Reimagining Resilience: Hawaii Energy Conference May 22-23

Reimagining Resilience: Hawaii Energy Conference May 22-23

In a world where extreme weather events are increasing in severity and frequency, prioritizing energy resilience for homes, businesses, and communities is the only path forward to maintain a reliable and accessible supply of energy. The 11th Annual Hawaii Energy Conference will explore cutting-edge solutions to improve resilience in the face of a rapidly changing climate.

The conference will be held at the Maui Arts & Cultural Center from May 22-23 and will bring together experts in the field to share their knowledge and experiences.

“When we last got together in May 2023 the world looked very different,” said Doug McLeod of DKK Energy Services and a member of the Conference Program Committee. “Our focus for May 2024 is resilience. For me the conference will be a success if it gets people talking about not just how to rebuild the same grid with lower fire risks, but how we can consider other risks like hurricane, tsunami, and land-based quakes as we rethink the grid.”

Wall Street Journal Reporter Katherine Blunt will present the opening Keynote. Blunt is the author of California Burning: The Fall of Pacific Gas and Electric and What it Means for America’s Power Grid; She has covered power, renewable energy and utilities for The Wall Street Journal since 2018 with much of her work focused on wildfires, drought and other challenges facing utilities in the West.


Fueling the Future – a look at the difference between biodiesel, renewable diesel, renewable natural gas, and other biofuels. Can these fuels really help with resilience, and do they lower carbon emissions?

Resilience for Vulnerable Populations – Protecting vulnerable populations, including when designing microgrids, planning for distributed energy resource (DER) systems, and implementing power shutoff plans.

Powering Progress: What’s needed for a Resilient and Dynamic Energy Future – Perspectives on what has been achieved and what gaps need to be filled to ensure continued progress for Hawaii.

Resilient Solar – Innovations in residential solar. What are the installers in Hawaii doing to meet the needs of their customers? What are some island-by-island differences?

Using Virtual Power Plants to Support Resilience – A discussion of Virtual Power Plants (VPPs) and the new Hawaii Bring Your Own Device (BYOD) program. The panel will discuss the recent VPP Commercial Liftoff Report from the US Dept of Energy, lessons learned in Hawaii from the successes of the Battery Bonus Program, and challenges as we move ahead under the new BYOD Tariff. The Panel will also premiere a VPP Model Tariff and Legislation.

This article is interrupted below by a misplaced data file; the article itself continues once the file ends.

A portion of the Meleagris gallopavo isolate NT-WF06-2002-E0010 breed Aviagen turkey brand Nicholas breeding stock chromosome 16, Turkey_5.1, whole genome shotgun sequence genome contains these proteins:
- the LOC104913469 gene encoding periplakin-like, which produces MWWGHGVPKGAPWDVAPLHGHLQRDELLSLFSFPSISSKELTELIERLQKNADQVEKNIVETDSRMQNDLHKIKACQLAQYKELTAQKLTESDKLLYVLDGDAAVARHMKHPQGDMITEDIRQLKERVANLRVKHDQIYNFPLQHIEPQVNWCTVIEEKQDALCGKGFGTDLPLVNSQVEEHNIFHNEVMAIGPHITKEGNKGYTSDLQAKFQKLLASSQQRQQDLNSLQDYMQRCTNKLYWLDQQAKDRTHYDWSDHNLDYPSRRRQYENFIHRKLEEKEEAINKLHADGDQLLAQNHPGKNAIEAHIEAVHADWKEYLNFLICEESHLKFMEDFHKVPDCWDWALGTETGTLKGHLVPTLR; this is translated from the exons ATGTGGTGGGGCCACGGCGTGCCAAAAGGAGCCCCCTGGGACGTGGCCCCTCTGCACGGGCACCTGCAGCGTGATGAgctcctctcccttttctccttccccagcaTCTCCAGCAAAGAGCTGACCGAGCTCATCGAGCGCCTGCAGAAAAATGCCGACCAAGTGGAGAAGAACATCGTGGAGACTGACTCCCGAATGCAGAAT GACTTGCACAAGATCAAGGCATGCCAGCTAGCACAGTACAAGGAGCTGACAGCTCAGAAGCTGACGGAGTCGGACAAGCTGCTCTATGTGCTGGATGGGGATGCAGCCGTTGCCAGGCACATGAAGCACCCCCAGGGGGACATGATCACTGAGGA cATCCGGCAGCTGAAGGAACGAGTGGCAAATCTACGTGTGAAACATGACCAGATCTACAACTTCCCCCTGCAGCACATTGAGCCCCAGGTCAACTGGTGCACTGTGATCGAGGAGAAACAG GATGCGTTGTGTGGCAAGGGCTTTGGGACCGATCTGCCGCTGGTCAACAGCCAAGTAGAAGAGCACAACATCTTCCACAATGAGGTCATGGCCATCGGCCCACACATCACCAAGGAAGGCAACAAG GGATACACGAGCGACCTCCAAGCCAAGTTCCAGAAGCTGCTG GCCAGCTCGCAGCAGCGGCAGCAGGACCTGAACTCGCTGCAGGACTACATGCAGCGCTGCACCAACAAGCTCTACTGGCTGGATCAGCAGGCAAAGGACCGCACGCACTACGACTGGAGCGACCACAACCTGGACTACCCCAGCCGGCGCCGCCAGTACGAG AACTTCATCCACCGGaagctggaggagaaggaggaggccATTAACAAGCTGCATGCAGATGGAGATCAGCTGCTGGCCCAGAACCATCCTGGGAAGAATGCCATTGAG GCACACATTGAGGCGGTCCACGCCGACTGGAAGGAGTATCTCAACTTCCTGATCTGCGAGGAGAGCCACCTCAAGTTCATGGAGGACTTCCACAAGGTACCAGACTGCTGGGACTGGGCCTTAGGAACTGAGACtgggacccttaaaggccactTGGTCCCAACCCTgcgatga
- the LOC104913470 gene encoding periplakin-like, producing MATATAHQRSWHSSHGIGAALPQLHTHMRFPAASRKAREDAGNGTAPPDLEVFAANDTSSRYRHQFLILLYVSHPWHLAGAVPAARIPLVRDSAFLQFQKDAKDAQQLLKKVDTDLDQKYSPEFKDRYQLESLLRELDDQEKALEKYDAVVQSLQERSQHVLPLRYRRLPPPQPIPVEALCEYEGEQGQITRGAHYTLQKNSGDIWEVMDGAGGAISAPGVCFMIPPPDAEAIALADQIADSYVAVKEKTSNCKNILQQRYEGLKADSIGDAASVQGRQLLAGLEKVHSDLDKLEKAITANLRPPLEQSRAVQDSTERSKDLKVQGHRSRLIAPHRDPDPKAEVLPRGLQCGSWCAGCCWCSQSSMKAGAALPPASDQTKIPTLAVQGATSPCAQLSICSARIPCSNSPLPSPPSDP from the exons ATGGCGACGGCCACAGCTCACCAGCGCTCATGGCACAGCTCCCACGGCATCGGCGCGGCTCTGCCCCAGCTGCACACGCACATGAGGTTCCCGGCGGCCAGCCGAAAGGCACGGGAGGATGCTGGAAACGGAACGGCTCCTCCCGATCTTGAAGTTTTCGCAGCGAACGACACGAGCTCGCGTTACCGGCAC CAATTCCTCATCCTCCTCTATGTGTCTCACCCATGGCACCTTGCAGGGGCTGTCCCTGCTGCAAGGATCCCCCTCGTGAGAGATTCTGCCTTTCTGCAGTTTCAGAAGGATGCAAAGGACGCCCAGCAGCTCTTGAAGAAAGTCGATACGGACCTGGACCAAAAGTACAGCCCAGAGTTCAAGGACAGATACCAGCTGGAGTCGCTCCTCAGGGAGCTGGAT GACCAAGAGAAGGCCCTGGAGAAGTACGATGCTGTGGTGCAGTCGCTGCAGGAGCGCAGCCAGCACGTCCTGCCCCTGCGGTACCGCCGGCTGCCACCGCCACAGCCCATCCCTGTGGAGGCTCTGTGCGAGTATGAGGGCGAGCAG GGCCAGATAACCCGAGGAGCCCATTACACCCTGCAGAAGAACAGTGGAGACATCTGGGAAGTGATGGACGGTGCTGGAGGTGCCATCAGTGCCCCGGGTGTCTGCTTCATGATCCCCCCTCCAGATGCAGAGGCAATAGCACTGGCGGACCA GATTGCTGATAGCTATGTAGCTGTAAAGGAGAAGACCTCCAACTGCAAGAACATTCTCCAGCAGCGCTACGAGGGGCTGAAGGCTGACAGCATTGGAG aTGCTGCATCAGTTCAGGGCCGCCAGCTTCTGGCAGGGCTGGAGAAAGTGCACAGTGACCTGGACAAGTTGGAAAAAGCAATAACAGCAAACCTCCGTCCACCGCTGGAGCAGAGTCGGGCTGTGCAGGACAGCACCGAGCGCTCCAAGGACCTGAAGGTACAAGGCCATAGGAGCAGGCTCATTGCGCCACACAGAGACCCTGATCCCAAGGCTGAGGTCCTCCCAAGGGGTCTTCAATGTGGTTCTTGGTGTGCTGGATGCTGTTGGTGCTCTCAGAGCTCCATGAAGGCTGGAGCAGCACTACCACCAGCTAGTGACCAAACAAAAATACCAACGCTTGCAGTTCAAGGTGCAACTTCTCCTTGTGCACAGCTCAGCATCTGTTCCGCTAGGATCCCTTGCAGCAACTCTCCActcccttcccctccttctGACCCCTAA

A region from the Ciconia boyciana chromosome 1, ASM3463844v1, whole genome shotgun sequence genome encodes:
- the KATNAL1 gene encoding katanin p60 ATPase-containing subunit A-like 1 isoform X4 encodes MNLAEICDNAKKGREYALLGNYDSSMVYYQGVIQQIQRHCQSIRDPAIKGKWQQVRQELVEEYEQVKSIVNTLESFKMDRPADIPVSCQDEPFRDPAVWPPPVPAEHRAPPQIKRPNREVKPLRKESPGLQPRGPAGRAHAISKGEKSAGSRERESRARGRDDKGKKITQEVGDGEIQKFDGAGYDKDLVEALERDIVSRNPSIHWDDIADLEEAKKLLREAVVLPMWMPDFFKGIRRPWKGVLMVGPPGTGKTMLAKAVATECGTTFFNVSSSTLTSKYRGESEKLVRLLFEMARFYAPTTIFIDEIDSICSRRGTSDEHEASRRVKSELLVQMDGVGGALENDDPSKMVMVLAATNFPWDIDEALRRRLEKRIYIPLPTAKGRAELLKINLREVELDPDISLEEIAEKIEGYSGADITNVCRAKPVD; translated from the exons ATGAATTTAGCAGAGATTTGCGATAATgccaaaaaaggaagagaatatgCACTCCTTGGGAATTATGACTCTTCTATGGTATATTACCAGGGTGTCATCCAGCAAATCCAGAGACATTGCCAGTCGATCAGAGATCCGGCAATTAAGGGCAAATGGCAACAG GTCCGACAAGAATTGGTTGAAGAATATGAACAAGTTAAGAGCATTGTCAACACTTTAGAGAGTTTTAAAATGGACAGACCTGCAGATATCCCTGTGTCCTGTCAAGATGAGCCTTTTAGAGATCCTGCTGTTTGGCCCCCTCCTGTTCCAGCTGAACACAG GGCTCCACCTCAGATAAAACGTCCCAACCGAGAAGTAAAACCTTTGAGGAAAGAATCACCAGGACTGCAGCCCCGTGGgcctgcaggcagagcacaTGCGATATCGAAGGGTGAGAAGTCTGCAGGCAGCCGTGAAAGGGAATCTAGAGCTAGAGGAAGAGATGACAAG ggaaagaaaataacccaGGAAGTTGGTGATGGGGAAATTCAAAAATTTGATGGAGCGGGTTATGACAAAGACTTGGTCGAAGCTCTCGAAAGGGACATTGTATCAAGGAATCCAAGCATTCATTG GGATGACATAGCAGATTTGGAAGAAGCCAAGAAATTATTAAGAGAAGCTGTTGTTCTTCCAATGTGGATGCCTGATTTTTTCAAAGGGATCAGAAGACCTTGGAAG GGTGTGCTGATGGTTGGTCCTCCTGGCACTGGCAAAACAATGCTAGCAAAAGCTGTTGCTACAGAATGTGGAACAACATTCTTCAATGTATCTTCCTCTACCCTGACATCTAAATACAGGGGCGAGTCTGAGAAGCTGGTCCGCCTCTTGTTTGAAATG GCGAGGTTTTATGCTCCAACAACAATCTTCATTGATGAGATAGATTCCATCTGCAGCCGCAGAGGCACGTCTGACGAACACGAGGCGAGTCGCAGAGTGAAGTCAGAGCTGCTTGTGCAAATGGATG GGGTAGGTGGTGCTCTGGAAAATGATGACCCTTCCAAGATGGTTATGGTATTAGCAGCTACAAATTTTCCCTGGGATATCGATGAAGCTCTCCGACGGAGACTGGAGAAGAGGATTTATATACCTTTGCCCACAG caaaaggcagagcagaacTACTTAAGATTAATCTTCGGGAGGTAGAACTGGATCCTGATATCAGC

Centering Equity in Resilience Planning – Resilience planning must be culturally appropriate, participatory, and responsive to local needs. This panel will explore successful efforts to center equity in efforts to build resilience in our infrastructure, natural systems, social systems and communities.

Workforce Development and Energy Resilience – Do we have the labor force we need to increase resilience? Using the apprenticeship requirements of the Inflation Reduction Act to maximize benefits to the community from larger scale renewable energy projects.

Pathways for Geothermal Energy – Is more geothermal energy a good way to increase resilience? What other areas in Hawaii have a viable resource and how have the views of Native Hawaiian groups evolved toward geothermal energy.

Resilient Transportation – Are Electric Vehicles (EVs) part of the answer to increasing resilience? What is the status of the various technologies to allow Vehicle to Grid and Vehicle to Home power transfer.

Resilient Housing and Energy – Energy needs for resilient housing. What are some of the lessons learned since the August 2023 fires?

The panel discussions will be broken up with featured presentations and case studies. There will be an exhibit venue featuring the latest renewable energy technologies and services, as well as social events to facilitate networking and collaboration.